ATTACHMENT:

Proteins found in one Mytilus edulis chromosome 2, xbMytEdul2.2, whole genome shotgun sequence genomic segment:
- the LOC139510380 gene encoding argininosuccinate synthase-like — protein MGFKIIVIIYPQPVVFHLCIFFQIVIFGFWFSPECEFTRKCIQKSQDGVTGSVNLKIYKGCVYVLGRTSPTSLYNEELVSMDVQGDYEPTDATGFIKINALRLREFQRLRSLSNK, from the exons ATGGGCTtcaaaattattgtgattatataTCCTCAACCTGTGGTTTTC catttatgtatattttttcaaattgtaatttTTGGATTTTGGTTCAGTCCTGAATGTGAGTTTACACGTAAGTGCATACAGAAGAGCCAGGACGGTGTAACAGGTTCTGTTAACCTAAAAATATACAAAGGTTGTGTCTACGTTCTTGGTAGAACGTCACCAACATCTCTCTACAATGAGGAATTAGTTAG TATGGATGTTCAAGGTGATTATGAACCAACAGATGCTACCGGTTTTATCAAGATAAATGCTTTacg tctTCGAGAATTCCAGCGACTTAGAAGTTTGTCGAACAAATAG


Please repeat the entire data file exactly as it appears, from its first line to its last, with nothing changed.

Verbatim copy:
Proteins found in one Mytilus edulis chromosome 2, xbMytEdul2.2, whole genome shotgun sequence genomic segment:
- the LOC139510380 gene encoding argininosuccinate synthase-like — protein MGFKIIVIIYPQPVVFHLCIFFQIVIFGFWFSPECEFTRKCIQKSQDGVTGSVNLKIYKGCVYVLGRTSPTSLYNEELVSMDVQGDYEPTDATGFIKINALRLREFQRLRSLSNK, from the exons ATGGGCTtcaaaattattgtgattatataTCCTCAACCTGTGGTTTTC catttatgtatattttttcaaattgtaatttTTGGATTTTGGTTCAGTCCTGAATGTGAGTTTACACGTAAGTGCATACAGAAGAGCCAGGACGGTGTAACAGGTTCTGTTAACCTAAAAATATACAAAGGTTGTGTCTACGTTCTTGGTAGAACGTCACCAACATCTCTCTACAATGAGGAATTAGTTAG TATGGATGTTCAAGGTGATTATGAACCAACAGATGCTACCGGTTTTATCAAGATAAATGCTTTacg tctTCGAGAATTCCAGCGACTTAGAAGTTTGTCGAACAAATAG